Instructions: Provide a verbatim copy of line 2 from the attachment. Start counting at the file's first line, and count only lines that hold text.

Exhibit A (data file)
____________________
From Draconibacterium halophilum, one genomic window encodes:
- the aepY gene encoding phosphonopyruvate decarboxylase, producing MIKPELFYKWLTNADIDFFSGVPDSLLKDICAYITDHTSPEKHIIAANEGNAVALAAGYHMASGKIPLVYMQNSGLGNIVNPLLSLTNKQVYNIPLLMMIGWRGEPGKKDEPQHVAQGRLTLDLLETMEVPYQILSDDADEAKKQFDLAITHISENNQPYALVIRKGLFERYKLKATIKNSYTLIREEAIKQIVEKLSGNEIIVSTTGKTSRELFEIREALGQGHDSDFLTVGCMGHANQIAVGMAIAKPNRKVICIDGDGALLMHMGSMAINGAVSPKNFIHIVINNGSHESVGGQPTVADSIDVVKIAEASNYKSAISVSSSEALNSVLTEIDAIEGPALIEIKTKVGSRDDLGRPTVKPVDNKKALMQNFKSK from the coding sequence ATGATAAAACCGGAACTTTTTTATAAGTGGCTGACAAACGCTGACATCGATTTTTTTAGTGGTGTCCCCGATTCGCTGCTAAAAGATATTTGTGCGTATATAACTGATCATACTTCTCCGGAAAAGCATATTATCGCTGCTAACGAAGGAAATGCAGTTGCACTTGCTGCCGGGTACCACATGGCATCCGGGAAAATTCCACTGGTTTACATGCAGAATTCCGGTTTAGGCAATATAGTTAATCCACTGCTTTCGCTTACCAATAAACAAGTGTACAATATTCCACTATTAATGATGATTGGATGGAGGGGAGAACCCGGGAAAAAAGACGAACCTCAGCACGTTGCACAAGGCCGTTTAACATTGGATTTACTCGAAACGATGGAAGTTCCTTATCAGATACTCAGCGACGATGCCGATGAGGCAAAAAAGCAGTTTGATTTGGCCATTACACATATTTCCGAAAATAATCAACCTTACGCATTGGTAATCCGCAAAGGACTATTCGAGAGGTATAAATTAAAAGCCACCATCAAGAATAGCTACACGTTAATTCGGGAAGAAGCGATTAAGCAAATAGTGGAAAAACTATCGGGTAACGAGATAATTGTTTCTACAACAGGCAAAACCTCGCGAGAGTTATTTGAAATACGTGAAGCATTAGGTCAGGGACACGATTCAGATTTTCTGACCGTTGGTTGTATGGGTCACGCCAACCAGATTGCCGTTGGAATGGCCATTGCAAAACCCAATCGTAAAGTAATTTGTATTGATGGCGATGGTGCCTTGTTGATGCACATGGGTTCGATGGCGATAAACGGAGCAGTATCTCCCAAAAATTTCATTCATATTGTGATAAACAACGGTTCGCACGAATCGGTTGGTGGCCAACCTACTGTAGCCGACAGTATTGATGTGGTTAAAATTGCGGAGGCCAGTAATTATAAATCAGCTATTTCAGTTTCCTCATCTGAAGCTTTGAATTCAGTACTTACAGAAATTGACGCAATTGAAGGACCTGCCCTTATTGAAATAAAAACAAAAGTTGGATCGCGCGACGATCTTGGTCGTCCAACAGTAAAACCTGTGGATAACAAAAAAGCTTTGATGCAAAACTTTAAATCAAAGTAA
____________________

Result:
- the aepY gene encoding phosphonopyruvate decarboxylase, producing MIKPELFYKWLTNADIDFFSGVPDSLLKDICAYITDHTSPEKHIIAANEGNAVALAAGYHMASGKIPLVYMQNSGLGNIVNPLLSLTNKQVYNIPLLMMIGWRGEPGKKDEPQHVAQGRLTLDLLETMEVPYQILSDDADEAKKQFDLAITHISENNQPYALVIRKGLFERYKLKATIKNSYTLIREEAIKQIVEKLSGNEIIVSTTGKTSRELFEIREALGQGHDSDFLTVGCMGHANQIAVGMAIAKPNRKVICIDGDGALLMHMGSMAINGAVSPKNFIHIVINNGSHESVGGQPTVADSIDVVKIAEASNYKSAISVSSSEALNSVLTEIDAIEGPALIEIKTKVGSRDDLGRPTVKPVDNKKALMQNFKSK from the coding sequence ATGATAAAACCGGAACTTTTTTATAAGTGGCTGACAAACGCTGACATCGATTTTTTTAGTGGTGTCCCCGATTCGCTGCTAAAAGATATTTGTGCGTATATAACTGATCATACTTCTCCGGAAAAGCATATTATCGCTGCTAACGAAGGAAATGCAGTTGCACTTGCTGCCGGGTACCACATGGCATCCGGGAAAATTCCACTGGTTTACATGCAGAATTCCGGTTTAGGCAATATAGTTAATCCACTGCTTTCGCTTACCAATAAACAAGTGTACAATATTCCACTATTAATGATGATTGGATGGAGGGGAGAACCCGGGAAAAAAGACGAACCTCAGCACGTTGCACAAGGCCGTTTAACATTGGATTTACTCGAAACGATGGAAGTTCCTTATCAGATACTCAGCGACGATGCCGATGAGGCAAAAAAGCAGTTTGATTTGGCCATTACACATATTTCCGAAAATAATCAACCTTACGCATTGGTAATCCGCAAAGGACTATTCGAGAGGTATAAATTAAAAGCCACCATCAAGAATAGCTACACGTTAATTCGGGAAGAAGCGATTAAGCAAATAGTGGAAAAACTATCGGGTAACGAGATAATTGTTTCTACAACAGGCAAAACCTCGCGAGAGTTATTTGAAATACGTGAAGCATTAGGTCAGGGACACGATTCAGATTTTCTGACCGTTGGTTGTATGGGTCACGCCAACCAGATTGCCGTTGGAATGGCCATTGCAAAACCCAATCGTAAAGTAATTTGTATTGATGGCGATGGTGCCTTGTTGATGCACATGGGTTCGATGGCGATAAACGGAGCAGTATCTCCCAAAAATTTCATTCATATTGTGATAAACAACGGTTCGCACGAATCGGTTGGTGGCCAACCTACTGTAGCCGACAGTATTGATGTGGTTAAAATTGCGGAGGCCAGTAATTATAAATCAGCTATTTCAGTTTCCTCATCTGAAGCTTTGAATTCAGTACTTACAGAAATTGACGCAATTGAAGGACCTGCCCTTATTGAAATAAAAACAAAAGTTGGATCGCGCGACGATCTTGGTCGTCCAACAGTAAAACCTGTGGATAACAAAAAAGCTTTGATGCAAAACTTTAAATCAAAGTAA